Foundry VTT Review

At the height of the pandemic and while I was still new to TTRPGs, I was in the market for a VTT that suited my purposes. The first I tried was too bare bones and half the time failed in its key purpose. The second was not optimized and limited in features, its free version too lackluster for me to leap to a subscription. Amid this search for my optimal VTT, I stumbled across Foundry VTT and immediately fell in love with the possibilities.

What is Foundry VTT?

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Foundry VTT is a formidable virtual tabletop that, in its base form, is a desktop application. This is unique among VTTs and works both in its favor and to its detriment. It officially launched in May 2020 after almost two years of alphas and betas, and it has remained in constant development since with regular updates and feature releases. When I converted to it in August 2020, it had just entered Version 7; as of writing this, we are now at Version 11, with 12 on the horizon!

As someone who loathes subscription models for software, a onetime purchase for a lifetime license appealed to me. The developers regularly run promotions around their launch anniversary and other key events, but even a full-cost $50 USD price is the equivalent of one subscription year for other VTTs. For some, this one cost is enough to unlock everything needed. For others, like me, I have a few additional wants that other developers or services provide. This, of course, costs extra—more on that later.

What TTRPGs Work with Foundry?

One benefit of Foundry is its versatility. You can create game worlds in over 200 TTRPG systems. This means you can hop from popular systems like Pathfinder 2E and Dungeons and Dragons 5E to less familiar games like Honey Heist or Dragon Age RPG. Many of these rule sets have SRD data included, from monsters to basic rules; however, many of the less-renown systems are not optimized as much as the popular ones, so each gamer’s mileage may vary.

That said, the chief systems from Paizo and Wizards of the Coast are beautifully incorporated into Foundry, especially Pathfinder. Paizo and a volunteer team are the official content providers for the data this system uses, and the love this group shows their content translates seamlessly into the VTT. By contrast, Foundry’s developer Atropos designed the interface and data for D&D 5E from the SRD info. Neither is inherently better than the other, yet you can tell Paizo’s team wanted to build the most beautiful and convenient representation of their game for players to interact with. A full list of game systems can be viewed here.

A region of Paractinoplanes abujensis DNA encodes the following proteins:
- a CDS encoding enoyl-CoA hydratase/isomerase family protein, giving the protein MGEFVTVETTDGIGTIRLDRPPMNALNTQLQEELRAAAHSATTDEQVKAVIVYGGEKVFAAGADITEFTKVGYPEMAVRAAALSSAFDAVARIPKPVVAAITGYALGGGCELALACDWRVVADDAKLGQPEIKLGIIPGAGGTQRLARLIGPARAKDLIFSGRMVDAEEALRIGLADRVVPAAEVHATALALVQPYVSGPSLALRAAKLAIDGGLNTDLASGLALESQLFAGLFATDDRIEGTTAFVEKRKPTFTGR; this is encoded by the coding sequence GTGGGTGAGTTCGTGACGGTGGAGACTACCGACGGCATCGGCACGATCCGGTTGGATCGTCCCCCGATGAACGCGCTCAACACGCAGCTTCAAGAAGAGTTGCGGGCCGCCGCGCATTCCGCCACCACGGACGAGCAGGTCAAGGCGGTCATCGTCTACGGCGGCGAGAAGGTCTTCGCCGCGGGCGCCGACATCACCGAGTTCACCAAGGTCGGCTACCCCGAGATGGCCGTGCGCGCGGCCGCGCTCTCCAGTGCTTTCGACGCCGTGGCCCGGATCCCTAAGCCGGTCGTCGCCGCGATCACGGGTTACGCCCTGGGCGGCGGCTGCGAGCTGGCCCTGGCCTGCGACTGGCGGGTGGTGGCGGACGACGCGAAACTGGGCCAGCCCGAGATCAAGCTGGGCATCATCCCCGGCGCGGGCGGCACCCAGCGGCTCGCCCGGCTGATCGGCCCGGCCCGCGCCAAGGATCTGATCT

Let the Games Begin

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While no gameplay on a digital platform is as smooth or convenient as in-person, Foundry does as much as possible to keep the interface as simple as possible. The player interface (pictured above) focuses on the essentials in the left sidebar, allowing players to switch between managing their character token and placing area of effect templates to distinguish attacks. Other situational elements, such as a combat tracker and access to journal notes, are hidden within the right sidebar’s different tabs—and each of these can be popped out into floating windows with a simple right click. Separating everything into these different areas is reminiscent of other VTTs, making it easy to find them again when transitioning to Foundry.

In-game character sheets are a mixed bag depending on the system. The D&D 5E sheet requires multiple clicks on different pop-ups to determine how you are using a core stats—whether it’s as an ability check or a saving throw. Then you need to select if it’s a normal roll, advantage, or disadvantage. Meanwhile, the Pathfinder 2E sheets have a single pop-up that allows for you to indicate everything at once. Unfortunately, you won’t necessarily know what to expect until after you’ve entered the game. However, rolling for attacks and applying damage is considerably easier, as the abilities are added as cards in the chat that can then be clicked to roll.